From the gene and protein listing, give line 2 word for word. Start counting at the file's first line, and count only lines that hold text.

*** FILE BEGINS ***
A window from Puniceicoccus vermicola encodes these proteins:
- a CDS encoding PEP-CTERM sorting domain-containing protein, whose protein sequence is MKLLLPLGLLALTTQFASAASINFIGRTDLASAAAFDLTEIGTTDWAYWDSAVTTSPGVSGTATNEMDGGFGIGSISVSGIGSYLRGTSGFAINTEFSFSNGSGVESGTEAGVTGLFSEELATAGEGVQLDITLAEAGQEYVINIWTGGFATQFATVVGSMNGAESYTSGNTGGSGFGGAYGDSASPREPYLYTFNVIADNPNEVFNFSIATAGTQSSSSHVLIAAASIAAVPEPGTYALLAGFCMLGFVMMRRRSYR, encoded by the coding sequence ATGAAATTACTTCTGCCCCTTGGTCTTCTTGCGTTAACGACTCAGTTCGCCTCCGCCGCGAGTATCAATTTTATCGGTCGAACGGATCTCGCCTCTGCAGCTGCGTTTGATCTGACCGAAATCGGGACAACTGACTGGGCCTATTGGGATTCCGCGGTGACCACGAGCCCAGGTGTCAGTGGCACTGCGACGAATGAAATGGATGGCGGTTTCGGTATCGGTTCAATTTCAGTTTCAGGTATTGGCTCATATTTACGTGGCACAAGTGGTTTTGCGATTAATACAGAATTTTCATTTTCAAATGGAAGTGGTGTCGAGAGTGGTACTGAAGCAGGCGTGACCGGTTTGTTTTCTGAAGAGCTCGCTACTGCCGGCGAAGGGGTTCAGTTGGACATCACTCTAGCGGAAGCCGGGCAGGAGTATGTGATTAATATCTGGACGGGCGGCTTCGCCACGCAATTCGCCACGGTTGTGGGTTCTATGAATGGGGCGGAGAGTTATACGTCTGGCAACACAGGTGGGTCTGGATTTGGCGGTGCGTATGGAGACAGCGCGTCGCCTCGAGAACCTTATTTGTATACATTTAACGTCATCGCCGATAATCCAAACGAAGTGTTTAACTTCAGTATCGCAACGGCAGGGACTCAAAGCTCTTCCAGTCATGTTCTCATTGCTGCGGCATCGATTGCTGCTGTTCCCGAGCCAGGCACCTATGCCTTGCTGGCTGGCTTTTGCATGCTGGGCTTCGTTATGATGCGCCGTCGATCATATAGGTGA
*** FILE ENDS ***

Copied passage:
- a CDS encoding PEP-CTERM sorting domain-containing protein, whose protein sequence is MKLLLPLGLLALTTQFASAASINFIGRTDLASAAAFDLTEIGTTDWAYWDSAVTTSPGVSGTATNEMDGGFGIGSISVSGIGSYLRGTSGFAINTEFSFSNGSGVESGTEAGVTGLFSEELATAGEGVQLDITLAEAGQEYVINIWTGGFATQFATVVGSMNGAESYTSGNTGGSGFGGAYGDSASPREPYLYTFNVIADNPNEVFNFSIATAGTQSSSSHVLIAAASIAAVPEPGTYALLAGFCMLGFVMMRRRSYR, encoded by the coding sequence ATGAAATTACTTCTGCCCCTTGGTCTTCTTGCGTTAACGACTCAGTTCGCCTCCGCCGCGAGTATCAATTTTATCGGTCGAACGGATCTCGCCTCTGCAGCTGCGTTTGATCTGACCGAAATCGGGACAACTGACTGGGCCTATTGGGATTCCGCGGTGACCACGAGCCCAGGTGTCAGTGGCACTGCGACGAATGAAATGGATGGCGGTTTCGGTATCGGTTCAATTTCAGTTTCAGGTATTGGCTCATATTTACGTGGCACAAGTGGTTTTGCGATTAATACAGAATTTTCATTTTCAAATGGAAGTGGTGTCGAGAGTGGTACTGAAGCAGGCGTGACCGGTTTGTTTTCTGAAGAGCTCGCTACTGCCGGCGAAGGGGTTCAGTTGGACATCACTCTAGCGGAAGCCGGGCAGGAGTATGTGATTAATATCTGGACGGGCGGCTTCGCCACGCAATTCGCCACGGTTGTGGGTTCTATGAATGGGGCGGAGAGTTATACGTCTGGCAACACAGGTGGGTCTGGATTTGGCGGTGCGTATGGAGACAGCGCGTCGCCTCGAGAACCTTATTTGTATACATTTAACGTCATCGCCGATAATCCAAACGAAGTGTTTAACTTCAGTATCGCAACGGCAGGGACTCAAAGCTCTTCCAGTCATGTTCTCATTGCTGCGGCATCGATTGCTGCTGTTCCCGAGCCAGGCACCTATGCCTTGCTGGCTGGCTTTTGCATGCTGGGCTTCGTTATGATGCGCCGTCGATCATATAGGTGA